Primary industries are education, health care, entrepreneurship, agriculture, and tourism. Cardston is one of the few communities in Canada where alcohol cannot be sold or purchased.[10][11]

Attractions[edit | edit source]

Cardston has a soccer park, ball parks, a golf course, an ice skating rink, a swimming pool, tennis courts, hiking trails, a skateboard park, several recreation parks, picnic areas and playgrounds. The local schools and LDS Church buildings have gymnasiums. St. Mary's Dam reservoir northeast of Cardston supports water sports in the summer months.

Local attractions[edit | edit source]

Cardston Alberta Temple
The Cardston Alberta Temple is one of southern Alberta’s most recognized landmarks. It was constructed by Mormon pioneers who settled Cardston in 1887. The temple became the centerpiece of the town, and it was the first temple constructed by the church outside of the United States.
Remington Carriage Museum
The Remington Carriage Museum houses the largest collection of horse-drawn vehicles in North America, with more than 250 carriages, wagons and sleighs. The 63,000-square-foot (5,900 m2) facility features video displays, a fire hall, carriage factory, restoration shop, working stable, carriage rides, carriage rentals, a restaurant, and a gift shop. Guided tours are offered for free. On April 9, 2006, the museum was briefly mentioned on TV in Canada as a destination of Patty and Selma's vacation during the Kiss Kiss, Bang Bangalore episode of The Simpsons.
The Carriage House Theatre
This theatre was constructed in 1912 by Mark Spencer, and underwent renovations in 1937 and 1992. It seats 350 and hosts films, community theatre and professional summer theatre, which has produced such shows as Seussical, Oklahoma, and Joseph and the Amazing Technicolor Dreamcoat.
Card Pioneer Home
A genuine "Little House on the Prairie", it was built by Cardston’s founder Charles Ora Card in 1887, and served as a community centre and stopping place for travellers until the first hotel was built in 1894. The log structure stands in its original location and is open for public visits as a Registered Provincial Historic site.
Courthouse Museum
The Courthouse Museum shows how a rough country changed dramatically. The unique sandstone structure was built in 1907 from stone quarried near Cardston. The building’s profile and interior stand as a monument to Cardston’s early pioneer artisans. It was used longer than any other courthouse in Alberta. The building displays the judge's bench, witness box, and other artifacts. Original jail cells, including graffiti, can be found. The Courthouse Museum is a Registered Provincial Historic site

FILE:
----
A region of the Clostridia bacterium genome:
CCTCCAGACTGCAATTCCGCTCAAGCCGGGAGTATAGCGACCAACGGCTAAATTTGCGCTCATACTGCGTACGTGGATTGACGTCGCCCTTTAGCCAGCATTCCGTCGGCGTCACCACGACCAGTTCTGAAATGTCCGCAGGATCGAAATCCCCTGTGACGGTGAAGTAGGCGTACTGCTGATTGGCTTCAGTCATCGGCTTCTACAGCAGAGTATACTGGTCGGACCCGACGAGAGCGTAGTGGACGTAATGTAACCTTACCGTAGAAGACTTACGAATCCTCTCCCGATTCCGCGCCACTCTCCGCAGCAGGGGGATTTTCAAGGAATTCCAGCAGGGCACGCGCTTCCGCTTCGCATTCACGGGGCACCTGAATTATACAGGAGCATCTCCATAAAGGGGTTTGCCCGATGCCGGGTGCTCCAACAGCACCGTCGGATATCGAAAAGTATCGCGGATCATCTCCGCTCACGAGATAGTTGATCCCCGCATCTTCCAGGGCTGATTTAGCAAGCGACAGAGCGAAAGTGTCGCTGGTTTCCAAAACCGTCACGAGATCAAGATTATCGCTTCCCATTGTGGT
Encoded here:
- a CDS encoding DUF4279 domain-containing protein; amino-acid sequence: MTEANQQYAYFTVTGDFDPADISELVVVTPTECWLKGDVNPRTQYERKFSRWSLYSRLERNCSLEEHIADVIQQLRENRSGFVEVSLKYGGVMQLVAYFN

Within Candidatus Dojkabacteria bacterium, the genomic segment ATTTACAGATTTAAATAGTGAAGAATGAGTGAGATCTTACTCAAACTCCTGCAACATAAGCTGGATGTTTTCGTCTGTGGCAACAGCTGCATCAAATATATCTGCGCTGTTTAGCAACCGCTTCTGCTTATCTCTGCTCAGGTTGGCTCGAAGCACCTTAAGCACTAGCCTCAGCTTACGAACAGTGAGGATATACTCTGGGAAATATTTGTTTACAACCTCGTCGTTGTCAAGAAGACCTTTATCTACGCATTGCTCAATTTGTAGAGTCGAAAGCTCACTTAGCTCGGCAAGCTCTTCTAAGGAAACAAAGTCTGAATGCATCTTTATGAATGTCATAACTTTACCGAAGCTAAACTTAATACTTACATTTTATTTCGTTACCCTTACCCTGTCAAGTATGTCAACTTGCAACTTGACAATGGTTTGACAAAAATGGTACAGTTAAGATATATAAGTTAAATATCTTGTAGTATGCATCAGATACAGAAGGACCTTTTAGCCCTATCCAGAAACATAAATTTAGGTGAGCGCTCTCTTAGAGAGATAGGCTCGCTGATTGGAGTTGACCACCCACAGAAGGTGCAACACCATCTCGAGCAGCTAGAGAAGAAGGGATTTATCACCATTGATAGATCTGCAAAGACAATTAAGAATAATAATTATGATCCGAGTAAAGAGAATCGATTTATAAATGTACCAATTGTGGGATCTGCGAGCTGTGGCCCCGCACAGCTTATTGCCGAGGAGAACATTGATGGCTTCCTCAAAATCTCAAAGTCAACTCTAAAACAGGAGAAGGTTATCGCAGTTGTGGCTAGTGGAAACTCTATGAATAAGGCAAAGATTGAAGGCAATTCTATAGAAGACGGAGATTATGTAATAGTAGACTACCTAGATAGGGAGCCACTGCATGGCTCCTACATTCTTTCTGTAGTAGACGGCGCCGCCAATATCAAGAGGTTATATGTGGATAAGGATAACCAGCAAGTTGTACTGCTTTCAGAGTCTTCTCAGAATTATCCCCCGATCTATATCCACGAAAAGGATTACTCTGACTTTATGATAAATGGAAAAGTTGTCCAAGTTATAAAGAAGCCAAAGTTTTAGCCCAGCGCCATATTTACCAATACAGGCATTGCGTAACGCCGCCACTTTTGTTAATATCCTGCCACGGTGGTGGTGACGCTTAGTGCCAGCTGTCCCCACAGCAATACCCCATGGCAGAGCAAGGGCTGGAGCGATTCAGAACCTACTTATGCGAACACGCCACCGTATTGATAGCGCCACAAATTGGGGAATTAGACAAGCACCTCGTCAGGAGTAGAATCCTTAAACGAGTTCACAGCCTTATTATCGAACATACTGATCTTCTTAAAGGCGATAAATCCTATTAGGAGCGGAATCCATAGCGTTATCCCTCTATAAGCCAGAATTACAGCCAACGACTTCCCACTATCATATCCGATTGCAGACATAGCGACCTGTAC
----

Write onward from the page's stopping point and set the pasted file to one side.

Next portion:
Regional attractions[edit | edit source]

Waterton Lakes National Park

Waterton Lakes National Park is a national park in the southwest corner of Alberta, 40 km (25 mi) west of Cardston, and borders Glacier National Park in Montana, USA. Waterton Lakes was Canada's fourth national park, formed in 1895. Amid the peaks are the lakes of Waterton Lakes National Park, carved out of the rock by glaciers.

Frank Slide Interpretive Centre

On April 29, 1903, at 4:10 a.m., the mining town of Frank, Alberta, was devastated by 82 million tonnes of limestone crashing down from Turtle Mountain. The Frank Slide Interpretative Centre in the Crowsnest Pass, 130 km (81 mi) northwest of Cardston, tells of one of the geatest natural disasters in Canadian history.

Castle Mountain Ski Resort

Castle Mountain Resort 90 km (56 mi) west of Cardston has kilometres of groomed skiing runs, natural half pipes, deep fresh powder, short lift lines and wide open spaces.

Writing On Stone Provincial Park

Writing-on-Stone Provincial Park, 125 km (78 mi) east of Cardston, is one of the largest areas of protected prairie in the Alberta park system, a nature preserve and protection for rock art created by Plains People. There are 50 rock art sites, with thousands of figures, as well as archaeological sites.